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Around the World on a Cruise to...

The Mirage, a tropical oasisWhat would you think about a trip that allowed you to pass the Manhattan skyline, stroll through the Roman forum, explore a tropical rainforest, and sip cappuccino beside a Venetian canal as a gondola quietly floated past? I did all that, plus saw a pyramid, felt the heat of a volcano, heard the roar of a snow white tiger, and was enchanted by dolphins at play. Did I take a world cruise? Not exactly. In fact, my resort didn't even float.

Welcome to Vegas, baby! What happens there doesn't necessarily have to stay there and I'm willing to share the highlights. First things, first... you might be wondering what the Cruise Diva was doing in landlocked Nevada. 

It's quite simple--Las Vegas is a convention mecca and I was there to attend one. I was also one of nearly 37.5 million annual visitors to America's playground in the desert. Wow! No wonder seventeen of the world's largest hotels are in Las Vegas. Mine was the Mirage, which heralded a new era of mega-resorts when it opened in 1989. The tigers, dolphins, and volcano are just a few of the Mirage's attractions. Exotic bird sounds greet guests arriving beside the tropical lagoon and a profusion of greenery and exotic flowers fill the atrium inside. One the world's largest indoor saltwater aquariums is a soothing sight while waiting in line to check in. Past the hyper-active casino, elevators whisk guests to spacious rooms overlooking the skyline (well, my view was mostly of a roof, but the lights of the strip were cool after dark).

One of Las Vegas' main attractions is gaming, of course, but there's a lot more to this adult oasis than blackjack and slot machines. Top entertainers appear in the show lounges, world-class spas offer pampering and relaxation, the food is to die for. Repeat visitors even book hotels based on the quality and ambiance of the various resort swimming pools. How does all this decadence stack up to a cruise?

The last time I was in Las Vegas I saw Elvis. The real Elvis. The King of Rock 'n Roll in a rhinestone encrusted jumpsuit. The Elvis who swiveled his booty on The Ed Sullivan Show. He was no longer the epitome of Bad Boy then and, truthfully, looked something like an overstuffed sausage with sideburns in that jumpsuit. He still had that magic, though, and the former teeny-boppers still swooned. Are audiences still swooning in Vegas? I was about to find out.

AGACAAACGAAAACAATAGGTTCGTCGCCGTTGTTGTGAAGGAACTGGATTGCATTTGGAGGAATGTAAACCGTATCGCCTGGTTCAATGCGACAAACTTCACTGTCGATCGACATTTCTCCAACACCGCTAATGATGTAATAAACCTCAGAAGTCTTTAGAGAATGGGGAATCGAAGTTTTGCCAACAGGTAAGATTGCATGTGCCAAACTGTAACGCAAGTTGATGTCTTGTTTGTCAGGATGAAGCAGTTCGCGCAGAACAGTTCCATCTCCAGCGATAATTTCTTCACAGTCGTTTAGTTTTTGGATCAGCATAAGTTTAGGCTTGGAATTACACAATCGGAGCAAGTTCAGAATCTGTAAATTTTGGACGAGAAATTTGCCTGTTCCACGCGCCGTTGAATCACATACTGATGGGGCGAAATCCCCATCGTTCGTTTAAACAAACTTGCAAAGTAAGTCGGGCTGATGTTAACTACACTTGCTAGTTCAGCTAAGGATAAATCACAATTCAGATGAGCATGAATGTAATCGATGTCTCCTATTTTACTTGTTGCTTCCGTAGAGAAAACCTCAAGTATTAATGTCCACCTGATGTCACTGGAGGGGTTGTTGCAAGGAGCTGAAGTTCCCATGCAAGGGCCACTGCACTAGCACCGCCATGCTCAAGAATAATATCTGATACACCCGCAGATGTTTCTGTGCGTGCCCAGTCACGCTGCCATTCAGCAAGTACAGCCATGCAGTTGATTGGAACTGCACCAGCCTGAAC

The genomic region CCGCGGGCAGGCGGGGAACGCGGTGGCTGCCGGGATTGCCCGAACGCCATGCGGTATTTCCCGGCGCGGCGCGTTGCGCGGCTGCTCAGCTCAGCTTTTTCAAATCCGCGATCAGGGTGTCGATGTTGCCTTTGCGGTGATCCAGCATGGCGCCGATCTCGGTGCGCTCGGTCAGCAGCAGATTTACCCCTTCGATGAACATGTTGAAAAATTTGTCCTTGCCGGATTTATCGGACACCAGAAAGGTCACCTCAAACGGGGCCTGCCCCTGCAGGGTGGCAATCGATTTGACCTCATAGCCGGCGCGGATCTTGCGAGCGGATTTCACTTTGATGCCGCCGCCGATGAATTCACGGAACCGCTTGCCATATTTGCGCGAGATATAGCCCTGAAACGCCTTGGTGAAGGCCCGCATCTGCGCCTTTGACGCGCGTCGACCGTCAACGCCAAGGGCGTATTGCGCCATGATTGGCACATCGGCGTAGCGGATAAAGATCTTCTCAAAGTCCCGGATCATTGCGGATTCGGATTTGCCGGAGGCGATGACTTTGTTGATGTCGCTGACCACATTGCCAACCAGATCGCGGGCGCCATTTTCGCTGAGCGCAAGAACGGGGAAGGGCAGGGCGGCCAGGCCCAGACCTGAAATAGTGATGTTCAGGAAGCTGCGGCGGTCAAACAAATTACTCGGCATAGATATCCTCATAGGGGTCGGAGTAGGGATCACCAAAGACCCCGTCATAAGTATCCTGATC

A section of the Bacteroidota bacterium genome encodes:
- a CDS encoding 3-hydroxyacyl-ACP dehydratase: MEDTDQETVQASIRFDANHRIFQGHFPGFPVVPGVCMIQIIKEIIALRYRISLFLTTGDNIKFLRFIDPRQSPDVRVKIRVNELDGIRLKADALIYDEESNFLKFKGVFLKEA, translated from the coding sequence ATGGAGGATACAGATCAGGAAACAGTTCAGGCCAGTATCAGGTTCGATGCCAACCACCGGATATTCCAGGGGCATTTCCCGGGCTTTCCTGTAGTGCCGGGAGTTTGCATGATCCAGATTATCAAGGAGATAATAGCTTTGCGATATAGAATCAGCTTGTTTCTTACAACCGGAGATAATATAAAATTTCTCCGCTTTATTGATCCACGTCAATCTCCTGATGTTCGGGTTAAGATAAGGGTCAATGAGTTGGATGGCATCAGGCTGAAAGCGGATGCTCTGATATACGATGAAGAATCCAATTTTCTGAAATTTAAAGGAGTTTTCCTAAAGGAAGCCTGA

Celine Dion - A New DayOne of the hottest tickets in town during my stay was for a seat in the huge Colosseum theater that Caesar's Palace built especially for headliner Celine Dion. Her show, "A New Day" proved worthy of the expense (both for the theater and the ticket). Don't expect her to take the stage alone with only a band and backup singers as Elvis did. Ms. Dion is a tiny presence on an enormous stage with a bevy of dancers and a few assorted odd characters that I found distracting. Her lovely, clear voice captures the audience's attention when she performs her own material. She's simply stunning when singing "My Heart Will Go On" (the love song from the movie "Titanic"). I was transfixed; the theater melted away with the power of her voice. It's almost a shame that there's so much going on behind her. With an overall Cirque-like quality, dancers in dreamy lyrical costumes execute a mixed bag of footwork, some of it classic and the rest cloddish and hip-hoppity. Even the scenery gets into the action with realistic storm clouds overhead and trees and musical instruments floating through the air. Ms. Dion manages to overcome all that, plus her curious repetition of jerky hand gestures and lack of stage presence (she can't dance, although she tries mightily), and carries a quite amazing show with the strength of her vocals.

Today's other headliners include musical royalty, both past and present. But there's more... production shows, comedy, magic, tributes to the greats (the Rat Pack, the Beatles), and "Folies Bergere" featuring traditional showgirls adorned in feathers and sequins (and little else at times). Designed to delight women, the Chippendales showboys are eye candy and... yes, even talented. (Fair is fair, after all!)

Mystère, "O",  KÀ, and Zumanity are Cirque du Soleil productions featuring surreal surroundings and odd characters that are really some of the most agile acrobats you'll ever see. A bit weird for my taste, but wildly popular, they mesmerize the crowds with their movements.

So, how does cruise ship entertainment stack up? Well, you aren't likely to ever see Elton John at sea. However, you also aren't paying upwards of $100 for a ticket for some awfully good performances on cruise ship stages. You might also see some awful performances, but you could run into that in Vegas as well. Vegas-style ship productions are, in reality, more akin to the old-style Vegas variety shows. The latest thing is emulating Cirque, which some sea-going song and dance companies have accomplished fairly well.

Finally, in Las Vegas, the spirit of the Titanic lives on through "Titanic: The Artifact Exhibition" at the Tropicana. You aren't likely to see anything like it on a cruise ship.

More Las Vegas --> Spas & Nightlife, how they measure up

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